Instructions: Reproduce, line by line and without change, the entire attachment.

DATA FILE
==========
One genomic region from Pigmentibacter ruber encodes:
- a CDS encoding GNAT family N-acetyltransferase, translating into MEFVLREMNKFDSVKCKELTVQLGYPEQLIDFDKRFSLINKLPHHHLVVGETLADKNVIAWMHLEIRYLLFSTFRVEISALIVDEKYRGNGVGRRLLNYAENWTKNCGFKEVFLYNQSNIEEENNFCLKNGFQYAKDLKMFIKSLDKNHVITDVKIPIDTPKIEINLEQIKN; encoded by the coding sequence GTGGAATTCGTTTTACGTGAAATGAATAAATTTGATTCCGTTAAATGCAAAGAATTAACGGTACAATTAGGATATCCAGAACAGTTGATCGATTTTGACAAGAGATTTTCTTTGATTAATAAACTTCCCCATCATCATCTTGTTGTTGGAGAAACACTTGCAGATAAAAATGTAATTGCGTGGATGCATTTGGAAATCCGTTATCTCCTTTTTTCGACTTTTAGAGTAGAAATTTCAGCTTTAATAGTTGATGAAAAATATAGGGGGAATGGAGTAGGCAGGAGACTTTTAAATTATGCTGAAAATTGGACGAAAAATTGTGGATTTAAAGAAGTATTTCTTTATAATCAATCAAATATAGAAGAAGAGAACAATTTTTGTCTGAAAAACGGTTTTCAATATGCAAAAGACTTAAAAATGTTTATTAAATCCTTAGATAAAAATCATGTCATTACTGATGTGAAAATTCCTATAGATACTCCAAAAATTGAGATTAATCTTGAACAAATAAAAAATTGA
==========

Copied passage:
One genomic region from Pigmentibacter ruber encodes:
- a CDS encoding GNAT family N-acetyltransferase, translating into MEFVLREMNKFDSVKCKELTVQLGYPEQLIDFDKRFSLINKLPHHHLVVGETLADKNVIAWMHLEIRYLLFSTFRVEISALIVDEKYRGNGVGRRLLNYAENWTKNCGFKEVFLYNQSNIEEENNFCLKNGFQYAKDLKMFIKSLDKNHVITDVKIPIDTPKIEINLEQIKN; encoded by the coding sequence GTGGAATTCGTTTTACGTGAAATGAATAAATTTGATTCCGTTAAATGCAAAGAATTAACGGTACAATTAGGATATCCAGAACAGTTGATCGATTTTGACAAGAGATTTTCTTTGATTAATAAACTTCCCCATCATCATCTTGTTGTTGGAGAAACACTTGCAGATAAAAATGTAATTGCGTGGATGCATTTGGAAATCCGTTATCTCCTTTTTTCGACTTTTAGAGTAGAAATTTCAGCTTTAATAGTTGATGAAAAATATAGGGGGAATGGAGTAGGCAGGAGACTTTTAAATTATGCTGAAAATTGGACGAAAAATTGTGGATTTAAAGAAGTATTTCTTTATAATCAATCAAATATAGAAGAAGAGAACAATTTTTGTCTGAAAAACGGTTTTCAATATGCAAAAGACTTAAAAATGTTTATTAAATCCTTAGATAAAAATCATGTCATTACTGATGTGAAAATTCCTATAGATACTCCAAAAATTGAGATTAATCTTGAACAAATAAAAAATTGA